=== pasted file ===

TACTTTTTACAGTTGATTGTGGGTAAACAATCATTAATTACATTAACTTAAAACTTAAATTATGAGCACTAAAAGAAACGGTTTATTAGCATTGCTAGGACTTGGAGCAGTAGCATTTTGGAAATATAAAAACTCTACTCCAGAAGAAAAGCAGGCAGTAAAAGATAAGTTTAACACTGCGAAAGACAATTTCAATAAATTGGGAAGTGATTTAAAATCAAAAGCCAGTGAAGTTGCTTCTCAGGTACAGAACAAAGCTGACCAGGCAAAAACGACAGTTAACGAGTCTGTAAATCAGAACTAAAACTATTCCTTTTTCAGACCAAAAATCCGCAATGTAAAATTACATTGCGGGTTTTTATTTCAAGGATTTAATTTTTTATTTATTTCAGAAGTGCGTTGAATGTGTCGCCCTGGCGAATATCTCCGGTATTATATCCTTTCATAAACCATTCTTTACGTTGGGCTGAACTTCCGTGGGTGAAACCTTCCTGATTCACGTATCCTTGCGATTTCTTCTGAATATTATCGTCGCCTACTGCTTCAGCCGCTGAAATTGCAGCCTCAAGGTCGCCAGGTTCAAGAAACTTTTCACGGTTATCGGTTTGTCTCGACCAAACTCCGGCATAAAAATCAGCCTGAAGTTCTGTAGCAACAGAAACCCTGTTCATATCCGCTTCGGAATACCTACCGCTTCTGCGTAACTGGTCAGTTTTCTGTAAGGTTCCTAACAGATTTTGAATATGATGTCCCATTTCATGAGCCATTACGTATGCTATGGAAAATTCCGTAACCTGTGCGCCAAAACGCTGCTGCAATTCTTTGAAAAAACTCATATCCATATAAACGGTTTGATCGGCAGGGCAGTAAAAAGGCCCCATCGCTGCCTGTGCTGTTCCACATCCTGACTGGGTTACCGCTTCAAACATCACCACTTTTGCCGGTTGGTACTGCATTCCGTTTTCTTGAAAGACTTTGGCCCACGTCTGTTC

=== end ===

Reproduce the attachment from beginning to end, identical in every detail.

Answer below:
TACTTTTTACAGTTGATTGTGGGTAAACAATCATTAATTACATTAACTTAAAACTTAAATTATGAGCACTAAAAGAAACGGTTTATTAGCATTGCTAGGACTTGGAGCAGTAGCATTTTGGAAATATAAAAACTCTACTCCAGAAGAAAAGCAGGCAGTAAAAGATAAGTTTAACACTGCGAAAGACAATTTCAATAAATTGGGAAGTGATTTAAAATCAAAAGCCAGTGAAGTTGCTTCTCAGGTACAGAACAAAGCTGACCAGGCAAAAACGACAGTTAACGAGTCTGTAAATCAGAACTAAAACTATTCCTTTTTCAGACCAAAAATCCGCAATGTAAAATTACATTGCGGGTTTTTATTTCAAGGATTTAATTTTTTATTTATTTCAGAAGTGCGTTGAATGTGTCGCCCTGGCGAATATCTCCGGTATTATATCCTTTCATAAACCATTCTTTACGTTGGGCTGAACTTCCGTGGGTGAAACCTTCCTGATTCACGTATCCTTGCGATTTCTTCTGAATATTATCGTCGCCTACTGCTTCAGCCGCTGAAATTGCAGCCTCAAGGTCGCCAGGTTCAAGAAACTTTTCACGGTTATCGGTTTGTCTCGACCAAACTCCGGCATAAAAATCAGCCTGAAGTTCTGTAGCAACAGAAACCCTGTTCATATCCGCTTCGGAATACCTACCGCTTCTGCGTAACTGGTCAGTTTTCTGTAAGGTTCCTAACAGATTTTGAATATGATGTCCCATTTCATGAGCCATTACGTATGCTATGGAAAATTCCGTAACCTGTGCGCCAAAACGCTGCTGCAATTCTTTGAAAAAACTCATATCCATATAAACGGTTTGATCGGCAGGGCAGTAAAAAGGCCCCATCGCTGCCTGTGCTGTTCCACATCCTGACTGGGTTACCGCTTCAAACATCACCACTTTTGCCGGTTGGTACTGCATTCCGTTTTCTTGAAAGACTTTGGCCCACGTCTGTTC